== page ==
Project Lombok: Put an End to Java Verbosity

n my never-ending search for interesting new ideas in the IT world, every now and then I come across something truly innovative and brilliant. Such was the case when I first stumbled upon the initial announcement of Project Lombok. In the two months since then, Project Lombok has become an indispensable part of my Java tool chain and I can’t imagine coding without it.

What Is Project Lombok?

Project Lombok is really two things: a compile-time code generator and a development-time code generator. It’s the latter that makes it so brilliant.

Basically, Lombok integrates directly into the Eclipse compilation cycle (by manipulating the abstract syntax tree of your code as you type) and generates code immediately based on annotations. The generated code is visible to all other classes instantly.

What type of code can Lombok generate from annotations? Most importantly, it generates the basic boilerplate stuff that makes Java classes look so verbose, namely:

  • getters and setters for fields
  • toString() representation of your POJOs
  • hashCode() and equals()

At the same time, Lombok provides automatic resource management. For example, it always closes your streams safely, without the need for try/catch/finally statements.

Figure 1. The Lombok Installation Wizard: Upon running the lombok.jar file, a simple wizard will pop up.

Lombok Installation and Maven Support

Lombok is provided as an executable JAR file (lombok.jar), and the development-time support currently works only in Eclipse. Upon running the JAR file, a simple wizard will pop up and ask you to specify where your Eclipse executable is located (see Figure 1).

Just point to your Eclipse executable and press “Install/Update.” You will need to do this for every new version of Lombok.

To include Maven support, just add the Project Lombok repository and dependencies to your pom.xml, as per the instructions on the project web site. After that, Lombok will work with Maven’s compilation lifecycle out of the box.

Project Lombok in Action

To fully grasp how Lombok decimates the number of lines in a typical Java POJO, consider the following typical Person entity:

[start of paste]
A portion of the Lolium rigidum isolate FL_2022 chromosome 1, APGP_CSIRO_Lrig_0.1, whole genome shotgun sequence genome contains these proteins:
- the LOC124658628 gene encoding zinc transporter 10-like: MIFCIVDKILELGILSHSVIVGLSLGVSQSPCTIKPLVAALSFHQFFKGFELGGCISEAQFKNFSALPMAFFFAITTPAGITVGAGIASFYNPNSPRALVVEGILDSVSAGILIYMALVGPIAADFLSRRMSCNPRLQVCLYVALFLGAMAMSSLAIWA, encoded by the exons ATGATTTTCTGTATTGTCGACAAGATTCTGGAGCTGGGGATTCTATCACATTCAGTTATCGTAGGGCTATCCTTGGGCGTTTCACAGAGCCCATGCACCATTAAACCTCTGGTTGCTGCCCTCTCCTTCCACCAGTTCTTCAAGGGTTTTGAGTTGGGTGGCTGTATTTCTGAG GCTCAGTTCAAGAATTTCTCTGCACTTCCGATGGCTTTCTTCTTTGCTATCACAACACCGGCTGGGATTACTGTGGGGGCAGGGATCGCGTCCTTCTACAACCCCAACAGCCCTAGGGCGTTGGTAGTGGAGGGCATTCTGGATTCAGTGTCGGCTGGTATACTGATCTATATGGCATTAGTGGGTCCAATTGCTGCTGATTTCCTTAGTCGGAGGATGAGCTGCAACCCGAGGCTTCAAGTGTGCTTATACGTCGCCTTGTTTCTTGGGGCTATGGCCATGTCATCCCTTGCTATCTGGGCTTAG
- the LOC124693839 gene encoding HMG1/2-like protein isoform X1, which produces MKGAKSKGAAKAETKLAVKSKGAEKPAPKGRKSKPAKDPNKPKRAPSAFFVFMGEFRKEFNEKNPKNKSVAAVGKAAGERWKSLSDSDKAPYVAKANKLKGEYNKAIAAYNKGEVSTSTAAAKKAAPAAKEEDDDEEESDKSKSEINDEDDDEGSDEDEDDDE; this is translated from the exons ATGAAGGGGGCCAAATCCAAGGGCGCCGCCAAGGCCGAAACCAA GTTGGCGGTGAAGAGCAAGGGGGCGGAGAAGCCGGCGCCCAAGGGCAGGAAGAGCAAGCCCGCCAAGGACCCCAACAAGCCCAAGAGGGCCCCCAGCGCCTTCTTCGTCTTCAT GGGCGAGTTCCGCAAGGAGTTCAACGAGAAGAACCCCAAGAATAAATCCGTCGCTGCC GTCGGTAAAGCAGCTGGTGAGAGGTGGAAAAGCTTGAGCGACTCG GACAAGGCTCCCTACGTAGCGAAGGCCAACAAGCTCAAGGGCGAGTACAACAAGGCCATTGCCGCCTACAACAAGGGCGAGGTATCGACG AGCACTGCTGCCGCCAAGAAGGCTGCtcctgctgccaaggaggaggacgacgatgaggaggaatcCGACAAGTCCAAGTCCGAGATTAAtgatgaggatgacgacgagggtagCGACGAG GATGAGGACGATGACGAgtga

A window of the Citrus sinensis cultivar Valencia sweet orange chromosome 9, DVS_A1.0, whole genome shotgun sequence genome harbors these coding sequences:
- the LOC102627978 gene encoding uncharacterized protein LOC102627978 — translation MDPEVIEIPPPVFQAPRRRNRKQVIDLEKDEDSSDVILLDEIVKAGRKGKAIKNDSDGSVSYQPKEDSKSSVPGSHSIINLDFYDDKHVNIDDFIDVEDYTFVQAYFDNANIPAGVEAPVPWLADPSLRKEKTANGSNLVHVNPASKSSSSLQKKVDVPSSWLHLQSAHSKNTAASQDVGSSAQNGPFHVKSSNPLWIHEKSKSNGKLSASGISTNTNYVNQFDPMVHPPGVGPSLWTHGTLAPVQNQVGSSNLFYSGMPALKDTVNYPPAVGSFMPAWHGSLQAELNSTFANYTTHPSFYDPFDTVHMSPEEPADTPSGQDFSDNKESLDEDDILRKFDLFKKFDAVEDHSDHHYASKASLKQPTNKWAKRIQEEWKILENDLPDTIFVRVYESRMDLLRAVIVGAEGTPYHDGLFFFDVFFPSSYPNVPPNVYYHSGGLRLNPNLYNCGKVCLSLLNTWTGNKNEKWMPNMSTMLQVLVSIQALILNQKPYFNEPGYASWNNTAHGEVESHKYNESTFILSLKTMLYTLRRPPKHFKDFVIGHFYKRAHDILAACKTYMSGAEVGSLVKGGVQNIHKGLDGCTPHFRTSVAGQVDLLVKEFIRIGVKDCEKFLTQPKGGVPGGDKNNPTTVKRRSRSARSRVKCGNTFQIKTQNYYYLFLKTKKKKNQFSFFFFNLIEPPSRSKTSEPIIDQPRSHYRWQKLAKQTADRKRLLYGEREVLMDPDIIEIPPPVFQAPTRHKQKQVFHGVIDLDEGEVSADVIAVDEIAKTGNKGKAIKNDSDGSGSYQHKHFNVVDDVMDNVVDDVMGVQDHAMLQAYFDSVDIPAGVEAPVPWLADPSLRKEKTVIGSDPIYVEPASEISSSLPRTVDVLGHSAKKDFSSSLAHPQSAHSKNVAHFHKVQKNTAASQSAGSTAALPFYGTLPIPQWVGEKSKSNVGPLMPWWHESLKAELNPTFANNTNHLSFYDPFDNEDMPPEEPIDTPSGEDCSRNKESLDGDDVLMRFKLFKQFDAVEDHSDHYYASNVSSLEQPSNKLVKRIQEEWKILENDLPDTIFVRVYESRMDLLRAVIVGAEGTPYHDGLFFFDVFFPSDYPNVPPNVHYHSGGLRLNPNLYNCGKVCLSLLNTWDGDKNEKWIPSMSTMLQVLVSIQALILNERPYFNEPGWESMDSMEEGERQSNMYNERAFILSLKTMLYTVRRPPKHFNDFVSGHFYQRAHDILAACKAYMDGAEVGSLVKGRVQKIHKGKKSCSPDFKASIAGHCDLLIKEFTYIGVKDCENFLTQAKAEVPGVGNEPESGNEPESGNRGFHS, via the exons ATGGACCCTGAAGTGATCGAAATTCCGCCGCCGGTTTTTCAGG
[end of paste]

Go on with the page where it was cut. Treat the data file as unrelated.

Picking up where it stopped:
public class Person  {   private Long personId;      private String salutation;   private String firstName;   private String middleName;   private String lastName;      private String phoneNumber;   private String email;   private String addressLine1;   private String addressLine2;   private String city;   private String state;   private String country;      private Calendar birthDate;}

In order to make this class a proper Java POJO, you have to code the getters, setters, toString(), equals(), and hashCode() for it. If you used Eclipse’s automatic code generation features, the Person POJO would mushroom to more than 240 lines of code, most of which is just plumbing (see Listing 1).

Here’s what the same POJO would look like after being “Lombok-omized”:

@Datapublic class Person  {   private Long personId;      private String salutation;   private String firstName;   private String middleName;   private String lastName;      private String phoneNumber;   private String email;   private String addressLine1;   private String addressLine2;   private String city;   private String state;   private String country;      private Calendar birthDate;   }

That’s it! When Lombok is installed into your Eclipse runtime, a simple @Data annotation makes all the standard plumbing code magically appear. This makes defining JPA/Hibernate entities incredibly easy and fast.